Common but not Normal: Perinatal Mood and Anxiety Disorders

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"I had so many friends tell me it was normal."

I can't tell you the number of clients I have had who say those words to me. 

"My mom said she went through it too and it was super normal."

Too often new parents are steered into treacherous and even dangerous territory as they get to know their new baby and recover because the hardships of parenthood are shoved under a rug. As a Birth and Postpartum Doula I'm super passionate about making sure that my clients are well taken care of physically, mentally, and emotionally. When I start seeing red flags, I immediately take note.

While there is still the need for more studies specifically about mental health and the perinatal period, the most common Perinatal Mood and Anxiety Disorder (PMAD) has recently been pegged as Postpartum Anxiety (PPA). There's a certain level of caution that comes with having a new baby but that can escalate to a point that it is hard to live life. Often the anxiety surrounds the health of baby but it also plays out in ways you may not have considered. A common symptom is the occurrence of intrusive thoughts.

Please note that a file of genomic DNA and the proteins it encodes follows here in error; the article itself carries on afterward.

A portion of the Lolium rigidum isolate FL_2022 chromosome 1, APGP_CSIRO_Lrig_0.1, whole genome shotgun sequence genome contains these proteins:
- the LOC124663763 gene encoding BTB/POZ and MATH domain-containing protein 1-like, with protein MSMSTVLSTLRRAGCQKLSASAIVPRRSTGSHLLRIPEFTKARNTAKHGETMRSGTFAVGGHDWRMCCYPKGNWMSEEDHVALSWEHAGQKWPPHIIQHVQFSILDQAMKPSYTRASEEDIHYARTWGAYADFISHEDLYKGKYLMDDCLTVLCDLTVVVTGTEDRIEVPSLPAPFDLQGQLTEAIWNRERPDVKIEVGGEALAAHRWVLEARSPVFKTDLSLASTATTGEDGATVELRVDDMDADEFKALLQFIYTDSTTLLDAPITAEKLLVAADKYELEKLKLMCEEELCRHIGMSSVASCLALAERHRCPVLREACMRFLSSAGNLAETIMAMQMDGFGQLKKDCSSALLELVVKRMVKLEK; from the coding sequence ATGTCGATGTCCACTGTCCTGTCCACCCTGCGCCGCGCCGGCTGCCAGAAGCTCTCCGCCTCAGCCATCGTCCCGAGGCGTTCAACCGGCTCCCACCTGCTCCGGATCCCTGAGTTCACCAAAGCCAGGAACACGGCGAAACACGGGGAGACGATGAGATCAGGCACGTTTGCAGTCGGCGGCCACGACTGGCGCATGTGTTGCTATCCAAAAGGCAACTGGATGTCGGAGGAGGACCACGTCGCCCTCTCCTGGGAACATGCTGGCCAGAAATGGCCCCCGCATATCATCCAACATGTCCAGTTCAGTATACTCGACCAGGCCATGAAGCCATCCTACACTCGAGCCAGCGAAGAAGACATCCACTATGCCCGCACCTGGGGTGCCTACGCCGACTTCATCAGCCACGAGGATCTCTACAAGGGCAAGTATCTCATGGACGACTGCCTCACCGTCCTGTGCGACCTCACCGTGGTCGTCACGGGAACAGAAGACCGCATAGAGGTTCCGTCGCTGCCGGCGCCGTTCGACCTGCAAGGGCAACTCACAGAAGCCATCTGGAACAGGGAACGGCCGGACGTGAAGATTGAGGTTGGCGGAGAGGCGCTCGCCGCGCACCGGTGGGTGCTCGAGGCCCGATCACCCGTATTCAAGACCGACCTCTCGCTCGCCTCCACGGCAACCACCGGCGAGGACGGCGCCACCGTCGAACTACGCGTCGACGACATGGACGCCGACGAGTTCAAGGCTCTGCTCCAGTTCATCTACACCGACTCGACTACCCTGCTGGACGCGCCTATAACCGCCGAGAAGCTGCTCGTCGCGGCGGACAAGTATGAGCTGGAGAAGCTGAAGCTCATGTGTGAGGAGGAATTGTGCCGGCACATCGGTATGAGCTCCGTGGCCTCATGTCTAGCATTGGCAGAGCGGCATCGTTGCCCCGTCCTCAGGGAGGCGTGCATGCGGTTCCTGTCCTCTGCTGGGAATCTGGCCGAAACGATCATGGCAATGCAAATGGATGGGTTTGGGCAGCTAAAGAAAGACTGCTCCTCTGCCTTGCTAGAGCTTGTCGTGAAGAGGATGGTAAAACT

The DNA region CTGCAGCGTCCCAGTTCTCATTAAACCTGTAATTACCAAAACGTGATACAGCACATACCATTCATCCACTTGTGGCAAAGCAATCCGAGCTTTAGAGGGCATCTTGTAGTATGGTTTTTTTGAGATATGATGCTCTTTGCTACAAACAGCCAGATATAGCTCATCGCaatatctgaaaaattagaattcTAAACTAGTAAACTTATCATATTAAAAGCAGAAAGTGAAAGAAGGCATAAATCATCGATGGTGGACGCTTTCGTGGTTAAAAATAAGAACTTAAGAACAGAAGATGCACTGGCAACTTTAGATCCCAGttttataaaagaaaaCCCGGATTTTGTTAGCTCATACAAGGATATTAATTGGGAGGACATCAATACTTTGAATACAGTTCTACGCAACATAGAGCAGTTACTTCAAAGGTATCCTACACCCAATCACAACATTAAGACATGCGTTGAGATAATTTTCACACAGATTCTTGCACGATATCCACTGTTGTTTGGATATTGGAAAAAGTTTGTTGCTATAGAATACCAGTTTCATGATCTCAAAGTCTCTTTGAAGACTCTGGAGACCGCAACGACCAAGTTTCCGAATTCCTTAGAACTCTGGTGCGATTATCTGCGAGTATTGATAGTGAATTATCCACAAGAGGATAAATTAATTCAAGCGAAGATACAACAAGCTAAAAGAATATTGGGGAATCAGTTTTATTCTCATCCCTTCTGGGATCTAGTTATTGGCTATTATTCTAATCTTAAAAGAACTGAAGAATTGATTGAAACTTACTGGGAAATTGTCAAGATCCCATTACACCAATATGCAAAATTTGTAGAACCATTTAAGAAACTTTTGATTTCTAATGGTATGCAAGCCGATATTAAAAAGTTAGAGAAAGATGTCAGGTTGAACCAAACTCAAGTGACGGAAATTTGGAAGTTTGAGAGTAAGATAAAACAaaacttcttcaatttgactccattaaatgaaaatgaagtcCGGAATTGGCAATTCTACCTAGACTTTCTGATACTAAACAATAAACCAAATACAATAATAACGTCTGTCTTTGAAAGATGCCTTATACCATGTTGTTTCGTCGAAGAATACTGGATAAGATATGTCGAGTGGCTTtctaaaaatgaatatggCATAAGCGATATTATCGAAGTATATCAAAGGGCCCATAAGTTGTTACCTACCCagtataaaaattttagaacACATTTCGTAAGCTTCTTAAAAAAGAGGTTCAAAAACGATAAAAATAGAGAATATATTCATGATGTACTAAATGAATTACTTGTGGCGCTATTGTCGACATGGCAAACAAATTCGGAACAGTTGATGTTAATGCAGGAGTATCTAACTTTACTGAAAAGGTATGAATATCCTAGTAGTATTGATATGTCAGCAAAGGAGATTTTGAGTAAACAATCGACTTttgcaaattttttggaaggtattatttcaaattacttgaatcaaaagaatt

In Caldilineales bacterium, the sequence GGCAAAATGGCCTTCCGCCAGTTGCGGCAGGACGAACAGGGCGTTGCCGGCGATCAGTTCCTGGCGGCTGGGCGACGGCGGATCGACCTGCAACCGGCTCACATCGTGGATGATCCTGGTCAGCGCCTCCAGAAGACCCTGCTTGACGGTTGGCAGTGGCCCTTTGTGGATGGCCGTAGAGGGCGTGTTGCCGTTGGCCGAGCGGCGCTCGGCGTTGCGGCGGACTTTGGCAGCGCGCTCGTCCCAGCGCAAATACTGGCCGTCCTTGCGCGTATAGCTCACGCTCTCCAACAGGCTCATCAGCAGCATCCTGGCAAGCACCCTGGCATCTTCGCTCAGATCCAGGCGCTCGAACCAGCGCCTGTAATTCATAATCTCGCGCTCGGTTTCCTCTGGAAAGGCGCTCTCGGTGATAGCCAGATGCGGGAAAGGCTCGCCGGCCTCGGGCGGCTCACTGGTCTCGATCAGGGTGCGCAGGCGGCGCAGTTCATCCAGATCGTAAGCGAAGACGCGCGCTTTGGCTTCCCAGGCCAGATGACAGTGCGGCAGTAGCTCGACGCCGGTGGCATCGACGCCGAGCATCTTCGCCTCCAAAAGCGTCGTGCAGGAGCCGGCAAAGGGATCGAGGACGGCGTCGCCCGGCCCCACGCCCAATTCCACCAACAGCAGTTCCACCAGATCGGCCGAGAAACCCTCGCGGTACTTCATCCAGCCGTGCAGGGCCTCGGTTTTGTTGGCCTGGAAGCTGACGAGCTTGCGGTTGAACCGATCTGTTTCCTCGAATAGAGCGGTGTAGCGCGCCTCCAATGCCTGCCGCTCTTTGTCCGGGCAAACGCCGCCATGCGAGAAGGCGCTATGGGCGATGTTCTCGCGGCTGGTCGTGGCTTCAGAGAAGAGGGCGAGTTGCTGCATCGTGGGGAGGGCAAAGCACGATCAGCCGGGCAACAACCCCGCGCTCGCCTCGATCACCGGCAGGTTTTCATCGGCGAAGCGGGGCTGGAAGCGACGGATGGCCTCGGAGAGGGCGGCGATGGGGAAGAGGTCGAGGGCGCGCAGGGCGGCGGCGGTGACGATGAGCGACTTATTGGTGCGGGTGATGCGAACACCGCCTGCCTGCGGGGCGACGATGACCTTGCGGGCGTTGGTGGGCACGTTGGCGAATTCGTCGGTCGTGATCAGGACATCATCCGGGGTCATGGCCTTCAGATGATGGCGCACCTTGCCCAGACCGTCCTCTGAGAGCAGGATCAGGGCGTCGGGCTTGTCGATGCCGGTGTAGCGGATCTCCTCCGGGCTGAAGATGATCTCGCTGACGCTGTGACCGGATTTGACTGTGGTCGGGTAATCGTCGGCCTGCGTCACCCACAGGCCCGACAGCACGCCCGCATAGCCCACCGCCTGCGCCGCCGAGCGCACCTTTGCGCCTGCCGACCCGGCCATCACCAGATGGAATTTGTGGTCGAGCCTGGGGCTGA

While Postpartum Anxiety is very prevalent, often people jump to Postpartum Depression (PPD) as a possible diagnosis. Postpartum Depression is characterized by thoughts of hopelessness, sadness, and a general low feeling. Tiredness, loss of appetite, and loss of interest in things you once loved are also common symptoms. Postpartum Depression is more widely known to the point that "postpartum" is often used as shorthand. 

These are the two most common diagnoses but it's important to acknowledge that these are not the only ones. Postpartum Obsessive Compulsive Disorder (PPOCD) and Postpartum Psychosis (PPP), while less common in occurrence, are other possible problems new parents may face. PPOCD is characterized with compulsions, intrusive thoughts, excessive fear for baby's safety, and fear of being left alone with baby. PPP is a quick-onset illness that often comes with delusions, paranoia, loss of inhibition, hallucinations, and mania. It must be treated immediately by a physician. Postpartum Psychosis sufferers are a danger to themselves and their babies and should be taken to their OB or the Emergency Room as soon as possible.

All in all, it's important that we acknowledge these very real illnesses and have them treated as soon as possible.

You don't have to suffer for parenthood.

I don't want you to suffer for parenthood.

Don't sweep PMADs under the rug. Sure, they're common.

But they're not normal.

Take Care.

♥ - M

KC FB